Our new analysis shows that the UK government’s plans would fail to reach the 2030 target. We’ve calculated projected emissions in 2030 based on ratings of the government’s plans by the CCC. We created 3 scenarios: our central estimate, along with a best-case scenario and a worst-case scenario for potential emissions (for more information on how we created the scenarios and calculated projected emissions, see our methodology section).
To hit the 2030 target, the CCC says that UK government actions need to reduce greenhouse gas emissions by 170 MtCO2e (megatonnes of carbon dioxide equivalent) between October 2023 and the end of 2030. However, our central estimate is that the government’s current plans will only cut emissions by 92 MtCO2e by 2030, which is only 54% of what’s needed to achieve the target.
We also calculated the difference between projected emissions in 2030 and actual emissions in 1990. This is because the UK pledged to reduce emissions by 68% by 2030 compared to 1990 (the UK and several other rich countries set 1990 as the base year for their climate emissions targets). Our results reveal a significant gap between the 2030 target and projected emissions in all 3 scenarios.
If the UK fails to hit the 2030 target, it will also likely be off-track to meet the sixth carbon budget, which sets an emissions limit for the period 2033-2037 to help reach net zero emissions by 2050. The sixth carbon budget is the first and only carbon budget that is aligned with the net zero target as the first 5 carbon budgets were based on the previous domestic commitment to cut emissions by 80% by 2050.
Worryingly, the CCC found in June that only 20% of the emissions reductions required to achieve the sixth carbon budget had credible plans in place, which was even less than for the 2030 target.
What's changed under Sunak?
Sunak has repeatedly re-affirmed his commitment to the 2030 target and net zero. However, his actions expose a blatant disregard for honouring the UK’s climate targets.
We analysed how the projected 2030 emissions gap – the difference between the 2030 target and projected emissions in 2030 – has changed since Sunak became prime minister. To do this, we estimated projected emissions in 2030 based on the CCC’s assessments of the government’s policies in June 2022 (before Sunak became prime minister) and again for assessments made in October 2023 (a year into Sunak’s premiership).
Our calculations reveal a large increase in the emissions gap since he entered Number 10 in all 3 scenarios. In our central estimate, the emissions gap increased by more than half (55%).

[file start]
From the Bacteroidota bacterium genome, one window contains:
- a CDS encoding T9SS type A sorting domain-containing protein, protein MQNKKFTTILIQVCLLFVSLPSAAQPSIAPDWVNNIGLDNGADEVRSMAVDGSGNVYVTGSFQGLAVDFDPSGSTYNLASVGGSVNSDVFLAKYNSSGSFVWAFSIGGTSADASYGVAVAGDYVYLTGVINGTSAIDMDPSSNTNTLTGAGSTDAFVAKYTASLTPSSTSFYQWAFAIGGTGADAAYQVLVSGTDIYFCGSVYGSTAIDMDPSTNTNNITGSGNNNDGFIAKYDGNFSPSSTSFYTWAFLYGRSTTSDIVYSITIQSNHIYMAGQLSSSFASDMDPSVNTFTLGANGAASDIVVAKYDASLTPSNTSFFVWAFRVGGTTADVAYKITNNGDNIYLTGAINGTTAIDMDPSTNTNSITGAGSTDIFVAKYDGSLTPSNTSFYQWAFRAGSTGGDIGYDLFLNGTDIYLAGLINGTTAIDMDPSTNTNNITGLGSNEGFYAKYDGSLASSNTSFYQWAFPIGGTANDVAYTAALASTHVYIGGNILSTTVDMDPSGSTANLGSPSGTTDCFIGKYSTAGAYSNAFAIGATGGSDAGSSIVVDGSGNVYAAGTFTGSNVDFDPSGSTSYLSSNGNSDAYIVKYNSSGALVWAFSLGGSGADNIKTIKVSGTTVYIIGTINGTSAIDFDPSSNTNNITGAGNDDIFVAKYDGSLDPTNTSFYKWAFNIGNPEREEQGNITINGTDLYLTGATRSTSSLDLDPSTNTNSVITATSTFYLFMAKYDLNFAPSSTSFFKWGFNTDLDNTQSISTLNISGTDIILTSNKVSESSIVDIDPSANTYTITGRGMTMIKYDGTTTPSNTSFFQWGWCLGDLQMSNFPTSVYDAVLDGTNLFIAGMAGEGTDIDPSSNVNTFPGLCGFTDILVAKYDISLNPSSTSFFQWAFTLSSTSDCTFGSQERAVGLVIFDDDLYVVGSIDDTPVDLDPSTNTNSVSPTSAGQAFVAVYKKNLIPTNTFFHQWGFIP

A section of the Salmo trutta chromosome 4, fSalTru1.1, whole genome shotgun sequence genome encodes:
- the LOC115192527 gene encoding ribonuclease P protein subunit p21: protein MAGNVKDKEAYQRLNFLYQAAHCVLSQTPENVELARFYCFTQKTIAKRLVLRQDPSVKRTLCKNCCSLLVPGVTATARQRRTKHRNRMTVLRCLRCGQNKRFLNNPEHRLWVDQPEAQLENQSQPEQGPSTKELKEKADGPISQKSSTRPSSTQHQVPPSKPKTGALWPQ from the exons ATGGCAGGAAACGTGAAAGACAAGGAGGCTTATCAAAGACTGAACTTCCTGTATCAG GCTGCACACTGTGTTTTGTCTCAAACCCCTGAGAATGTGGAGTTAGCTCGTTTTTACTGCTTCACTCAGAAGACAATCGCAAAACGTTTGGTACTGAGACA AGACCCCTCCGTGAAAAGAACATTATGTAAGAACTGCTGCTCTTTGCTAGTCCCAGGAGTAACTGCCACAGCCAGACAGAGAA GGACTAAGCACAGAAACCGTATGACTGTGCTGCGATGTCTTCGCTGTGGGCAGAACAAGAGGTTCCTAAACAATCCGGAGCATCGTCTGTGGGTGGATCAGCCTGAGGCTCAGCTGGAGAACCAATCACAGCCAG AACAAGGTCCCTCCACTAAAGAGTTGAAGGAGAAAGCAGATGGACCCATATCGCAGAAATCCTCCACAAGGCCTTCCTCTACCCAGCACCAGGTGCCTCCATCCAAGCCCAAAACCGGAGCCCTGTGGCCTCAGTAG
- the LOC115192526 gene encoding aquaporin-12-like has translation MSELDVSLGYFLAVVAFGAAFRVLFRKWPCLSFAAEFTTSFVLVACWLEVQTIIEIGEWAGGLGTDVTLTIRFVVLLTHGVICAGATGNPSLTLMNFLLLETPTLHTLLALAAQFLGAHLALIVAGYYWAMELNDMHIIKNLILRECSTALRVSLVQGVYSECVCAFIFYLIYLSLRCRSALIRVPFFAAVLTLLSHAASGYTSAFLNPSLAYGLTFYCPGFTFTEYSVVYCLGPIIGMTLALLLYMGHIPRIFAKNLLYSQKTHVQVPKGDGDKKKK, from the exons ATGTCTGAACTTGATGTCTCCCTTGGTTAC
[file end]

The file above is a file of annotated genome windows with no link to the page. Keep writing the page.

The steep decline in the credibility of the government’s plans since June 2022 is partly due to "delays in action leading to increased delivery risks", according to the CCC. It also noted that the detailed information in the government’s climate strategy – the Carbon Budget Delivery Plan, published in March 2023 – enabled the CCC to see the flaws in the government’s plans more clearly. After the launch of its plan, the government made progress in some areas, but Sunak’s decision in September 2023 to water down or scrap several climate policies reduced the overall share of credible climate plans.
Policy case studies
We analysed 4 of the UK’s key sectors – surface transport, buildings, industry and electricity supply, which together account for 65% of UK emissions – to better understand where the government’s plans have been weakened. We calculated that since June 2022, before Sunak became prime minister, the share of plans that the CCC regards as "credible" or posing only "some risks" has fallen in all 4 sectors.
Below, we identify some of the policy failures that underpin the downward trend in those sectors.
The CCC has criticised the lack of targets for, and progress in, reducing car travel demand, saying that measures to reduce car demand – whether through reducing the need to travel, using public transport or carpooling – present an important opportunity to go beyond the government’s quantified pathways which would reduce the risk of relying solely on the rapid uptake of zero-emission vehicles. The CCC noted the positive impact of schemes such as 15-minute neighbourhoods and low traffic neighbourhoods, but Sunak has announced a review of them.
Sunak’s announcement of a delay from 2030 to 2035 of a ban on the sale of new petrol and diesel cars – in line with the date in the EU – was in some ways symbolic because the Zero Emission Vehicle mandate (which requires 80% of new cars sold in 2030 to be zero emissions) remains. But it's likely to impact on investment and jobs as the UK will no longer be ahead of the pack.
In September 2023, Sunak announced that he was scrapping planned regulations to set minimum energy efficiency standards for private rented properties. Had they gone ahead, these standards would have meant that all such properties would have to meet an energy performance certificate "C" rating by 2028. This move, taken to reduce costs for landlords, will mean critical delays in improving the energy efficiency of some of the UK’s poorest quality homes, resulting in higher emissions and higher bills for renters. One estimate put the additional costs to renters from delaying the measures to 2030 at £1.4 billion.
The announcement of a deal to decarbonise Tata Steel’s plant at Port Talbot by moving from coal-fired blast furnaces to greener electric arc furnaces is an important step in the right direction. However, there’s been little progress (in terms of both policy and funding) for industrial electrification or on developing green hydrogen for use in steel production, and high electricity prices remain a disincentive to this important change.